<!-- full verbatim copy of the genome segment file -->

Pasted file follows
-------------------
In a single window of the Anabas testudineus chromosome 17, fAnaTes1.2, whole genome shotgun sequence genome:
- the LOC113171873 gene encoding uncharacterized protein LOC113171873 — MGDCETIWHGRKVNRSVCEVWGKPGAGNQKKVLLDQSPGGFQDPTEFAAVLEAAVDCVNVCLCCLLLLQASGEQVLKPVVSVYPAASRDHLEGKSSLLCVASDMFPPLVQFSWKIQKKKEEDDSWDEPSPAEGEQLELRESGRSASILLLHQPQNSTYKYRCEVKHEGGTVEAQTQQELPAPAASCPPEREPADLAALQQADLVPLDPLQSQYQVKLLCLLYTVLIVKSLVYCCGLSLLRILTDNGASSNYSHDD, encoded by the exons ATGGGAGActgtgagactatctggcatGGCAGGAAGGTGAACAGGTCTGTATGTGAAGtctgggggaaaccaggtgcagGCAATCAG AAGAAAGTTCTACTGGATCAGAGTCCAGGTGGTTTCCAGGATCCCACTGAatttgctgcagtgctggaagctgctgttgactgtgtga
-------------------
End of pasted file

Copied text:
In a single window of the Anabas testudineus chromosome 17, fAnaTes1.2, whole genome shotgun sequence genome:
- the LOC113171873 gene encoding uncharacterized protein LOC113171873 — MGDCETIWHGRKVNRSVCEVWGKPGAGNQKKVLLDQSPGGFQDPTEFAAVLEAAVDCVNVCLCCLLLLQASGEQVLKPVVSVYPAASRDHLEGKSSLLCVASDMFPPLVQFSWKIQKKKEEDDSWDEPSPAEGEQLELRESGRSASILLLHQPQNSTYKYRCEVKHEGGTVEAQTQQELPAPAASCPPEREPADLAALQQADLVPLDPLQSQYQVKLLCLLYTVLIVKSLVYCCGLSLLRILTDNGASSNYSHDD, encoded by the exons ATGGGAGActgtgagactatctggcatGGCAGGAAGGTGAACAGGTCTGTATGTGAAGtctgggggaaaccaggtgcagGCAATCAG AAGAAAGTTCTACTGGATCAGAGTCCAGGTGGTTTCCAGGATCCCACTGAatttgctgcagtgctggaagctgctgttgactgtgtga